Since he became the Seahawks coach and executive vice president in January 2010, Carroll has co-led with the YMCA of Greater Seattle and the Seahawks’ A Better Seattle, a public-private community awareness and mobilization campaign modeled after A Better LA that also involves the Seattle Youth Violence Prevention Initiative.

Richard Sherman, the team’s newly elected player representative for the league’s union, confirmed Carroll spoke to the players about the Rice case to keep awareness of domestic violence high around the franchise.

The Ravens released Rice on Monday, hours after TMZ posted the video of him and his wife inside the elevator. NFL commissioner Roger Goodell then changed his suspension of Rice from two games, which two weeks ago Goodell admitted was a mistake, to indefinite. Goodell and the NFL have insisted they had not seen the second video from inside the elevator that shows Rice knocking out his wife, only a previously released recording that showed Rice pulled her, while she was unconscious, out of the elevator.

Goodell told CBS News in a one-on-one interview later Monday that no one to his knowledge at the league had seen the second video.

“It’s an unfortunate situation. A situation I’m sure he never wanted to be in. Obviously he made his mistakes and I think he is dealing with the consequences for what he did and it is what it is,” Sherman said before Wednesday’s practice.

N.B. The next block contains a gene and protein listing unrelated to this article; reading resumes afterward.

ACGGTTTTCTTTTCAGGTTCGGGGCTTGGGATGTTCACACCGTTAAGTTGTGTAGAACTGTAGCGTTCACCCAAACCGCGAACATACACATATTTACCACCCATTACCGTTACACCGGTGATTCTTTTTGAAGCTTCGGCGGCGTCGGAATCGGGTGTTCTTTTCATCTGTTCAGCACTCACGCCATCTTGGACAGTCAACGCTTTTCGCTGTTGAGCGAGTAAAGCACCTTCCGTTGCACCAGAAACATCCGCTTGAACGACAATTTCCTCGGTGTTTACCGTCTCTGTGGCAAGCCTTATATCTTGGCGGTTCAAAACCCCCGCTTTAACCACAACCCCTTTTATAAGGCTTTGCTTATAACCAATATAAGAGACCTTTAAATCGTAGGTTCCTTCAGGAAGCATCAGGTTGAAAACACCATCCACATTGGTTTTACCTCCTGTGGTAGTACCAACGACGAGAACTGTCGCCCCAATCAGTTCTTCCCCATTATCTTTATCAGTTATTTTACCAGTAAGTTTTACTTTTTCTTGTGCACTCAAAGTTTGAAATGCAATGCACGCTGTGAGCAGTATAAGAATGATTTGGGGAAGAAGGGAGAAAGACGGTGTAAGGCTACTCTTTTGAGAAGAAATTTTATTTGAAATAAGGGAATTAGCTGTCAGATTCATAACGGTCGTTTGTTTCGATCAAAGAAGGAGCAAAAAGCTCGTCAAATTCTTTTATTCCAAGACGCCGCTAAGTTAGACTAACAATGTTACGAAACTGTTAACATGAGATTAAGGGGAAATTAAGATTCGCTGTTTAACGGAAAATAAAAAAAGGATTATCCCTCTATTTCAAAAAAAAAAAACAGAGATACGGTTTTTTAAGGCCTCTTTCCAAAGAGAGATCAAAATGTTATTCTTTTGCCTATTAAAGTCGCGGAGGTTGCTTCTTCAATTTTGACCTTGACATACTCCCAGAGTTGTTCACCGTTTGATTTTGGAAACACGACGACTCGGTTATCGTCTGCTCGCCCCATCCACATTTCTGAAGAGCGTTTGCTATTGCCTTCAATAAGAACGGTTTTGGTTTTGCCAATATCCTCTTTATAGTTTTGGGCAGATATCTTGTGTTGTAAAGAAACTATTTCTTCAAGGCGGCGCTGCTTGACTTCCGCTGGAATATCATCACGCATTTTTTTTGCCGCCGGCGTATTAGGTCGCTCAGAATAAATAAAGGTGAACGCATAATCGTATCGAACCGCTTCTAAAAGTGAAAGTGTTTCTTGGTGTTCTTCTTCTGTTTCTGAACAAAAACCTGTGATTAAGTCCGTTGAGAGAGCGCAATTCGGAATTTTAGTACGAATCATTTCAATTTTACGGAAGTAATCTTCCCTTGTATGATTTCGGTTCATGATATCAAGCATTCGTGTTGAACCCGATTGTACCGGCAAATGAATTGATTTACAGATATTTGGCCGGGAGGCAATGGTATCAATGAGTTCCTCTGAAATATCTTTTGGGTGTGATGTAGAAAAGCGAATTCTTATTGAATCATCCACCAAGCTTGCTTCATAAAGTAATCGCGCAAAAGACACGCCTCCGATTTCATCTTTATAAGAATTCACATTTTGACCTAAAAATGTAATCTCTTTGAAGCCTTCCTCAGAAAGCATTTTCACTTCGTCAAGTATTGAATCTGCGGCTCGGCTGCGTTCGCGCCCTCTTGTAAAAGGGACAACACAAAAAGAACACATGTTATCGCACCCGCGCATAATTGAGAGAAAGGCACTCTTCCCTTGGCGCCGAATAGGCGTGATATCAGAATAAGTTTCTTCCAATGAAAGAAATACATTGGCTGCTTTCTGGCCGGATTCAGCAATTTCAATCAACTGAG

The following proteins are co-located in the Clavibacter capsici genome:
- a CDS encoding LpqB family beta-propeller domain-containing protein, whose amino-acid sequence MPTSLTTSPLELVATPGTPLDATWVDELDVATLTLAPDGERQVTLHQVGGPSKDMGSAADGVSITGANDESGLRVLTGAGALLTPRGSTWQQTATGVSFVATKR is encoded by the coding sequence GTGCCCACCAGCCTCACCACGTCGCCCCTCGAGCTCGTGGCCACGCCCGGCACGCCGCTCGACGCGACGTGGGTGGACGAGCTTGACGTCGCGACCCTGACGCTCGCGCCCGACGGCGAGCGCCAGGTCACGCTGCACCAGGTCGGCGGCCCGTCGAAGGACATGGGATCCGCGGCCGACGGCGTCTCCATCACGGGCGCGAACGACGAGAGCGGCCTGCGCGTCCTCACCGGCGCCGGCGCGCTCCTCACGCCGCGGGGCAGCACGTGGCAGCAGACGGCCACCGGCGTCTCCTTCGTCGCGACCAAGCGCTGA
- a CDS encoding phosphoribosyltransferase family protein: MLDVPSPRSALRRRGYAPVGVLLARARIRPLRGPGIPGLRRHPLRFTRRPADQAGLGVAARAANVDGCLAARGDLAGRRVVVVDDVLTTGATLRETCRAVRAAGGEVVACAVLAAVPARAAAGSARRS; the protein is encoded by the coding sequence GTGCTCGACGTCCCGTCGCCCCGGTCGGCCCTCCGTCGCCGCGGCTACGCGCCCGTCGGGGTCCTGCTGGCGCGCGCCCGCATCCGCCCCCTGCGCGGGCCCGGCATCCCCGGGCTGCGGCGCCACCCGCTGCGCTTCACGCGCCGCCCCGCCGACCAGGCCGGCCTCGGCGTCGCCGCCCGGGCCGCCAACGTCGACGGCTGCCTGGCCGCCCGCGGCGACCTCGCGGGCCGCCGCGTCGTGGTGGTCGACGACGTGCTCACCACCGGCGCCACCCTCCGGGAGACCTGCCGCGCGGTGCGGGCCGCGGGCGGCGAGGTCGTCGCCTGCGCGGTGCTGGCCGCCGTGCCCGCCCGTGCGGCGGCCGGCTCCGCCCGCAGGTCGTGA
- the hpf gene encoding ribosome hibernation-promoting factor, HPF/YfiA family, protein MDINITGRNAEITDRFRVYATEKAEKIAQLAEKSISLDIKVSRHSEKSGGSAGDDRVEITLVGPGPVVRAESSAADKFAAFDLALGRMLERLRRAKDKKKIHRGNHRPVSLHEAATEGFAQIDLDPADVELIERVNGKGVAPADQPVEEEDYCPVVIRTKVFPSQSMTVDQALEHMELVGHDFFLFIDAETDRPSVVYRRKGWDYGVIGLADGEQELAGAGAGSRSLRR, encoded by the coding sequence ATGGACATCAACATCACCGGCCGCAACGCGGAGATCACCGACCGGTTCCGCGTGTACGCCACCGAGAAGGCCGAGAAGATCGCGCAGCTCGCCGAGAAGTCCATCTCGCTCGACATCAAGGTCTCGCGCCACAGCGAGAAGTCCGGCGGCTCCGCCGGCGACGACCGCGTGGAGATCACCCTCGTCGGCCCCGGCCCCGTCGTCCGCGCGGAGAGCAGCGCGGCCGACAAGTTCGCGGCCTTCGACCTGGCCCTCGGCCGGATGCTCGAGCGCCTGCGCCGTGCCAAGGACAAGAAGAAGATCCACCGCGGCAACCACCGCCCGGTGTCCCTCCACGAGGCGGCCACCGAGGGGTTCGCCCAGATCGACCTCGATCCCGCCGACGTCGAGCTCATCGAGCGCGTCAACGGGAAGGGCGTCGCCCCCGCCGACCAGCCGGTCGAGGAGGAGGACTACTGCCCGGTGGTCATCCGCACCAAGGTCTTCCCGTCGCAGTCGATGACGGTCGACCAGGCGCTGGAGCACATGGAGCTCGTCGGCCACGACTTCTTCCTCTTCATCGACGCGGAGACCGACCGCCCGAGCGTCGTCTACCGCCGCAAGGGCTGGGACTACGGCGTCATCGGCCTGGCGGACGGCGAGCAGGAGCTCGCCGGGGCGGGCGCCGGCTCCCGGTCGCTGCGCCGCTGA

“I try not to talk about people off the field. If we had something to talk about on the field I would, but you can’t throw stones from a glass house.”

That glass shattered following practice.

During it, The Associated Press broke news that contradicted what Goodell and the league have been insisting. The AP reported that three months ago a law-enforcement official sent to the NFL that horrid, second video of Rice from inside the elevator. The report, from Philadelphia-based AP writer Rob Maaddi, said the law-enforcement official played for the AP “a 12-second voicemail from an NFL office number on April 9 confirming the video arrived. A female voice expresses thanks and says: ‘You’re right. It’s terrible.’ ”

Once the Seahawks players saw that news all over social media following their afternoon practice and after their media availability time for the day was over, some responded in kind.

“Sooooo uhhhh Roger?????” Seahawks safety Jeron Johnson tweeted, accentuating that with an emoticon of two large, watching eyes.

Wide receiver Doug Baldwin tweeted: “Sean Payton was suspended for one year. ‘Ignorance not an excuse...’

“Say no mo.”

That was in reference to the New Orleans Saints’ “Bountygate” scandal two years ago. Goodell suspended four Saints players, their general manager, two assistant coaches and head coach Payton after an NFL investigation uncovered the team paying players to deliver big hits and knock opposing players out of games with injuries.

Sherman retweeted a message posted on the account of Buddy Baker, Baldwin’s agent:

“When a player makes a mistake, he has consequences, often serious ones from commissioner. Goodell admits a mistake — what are his consequences?”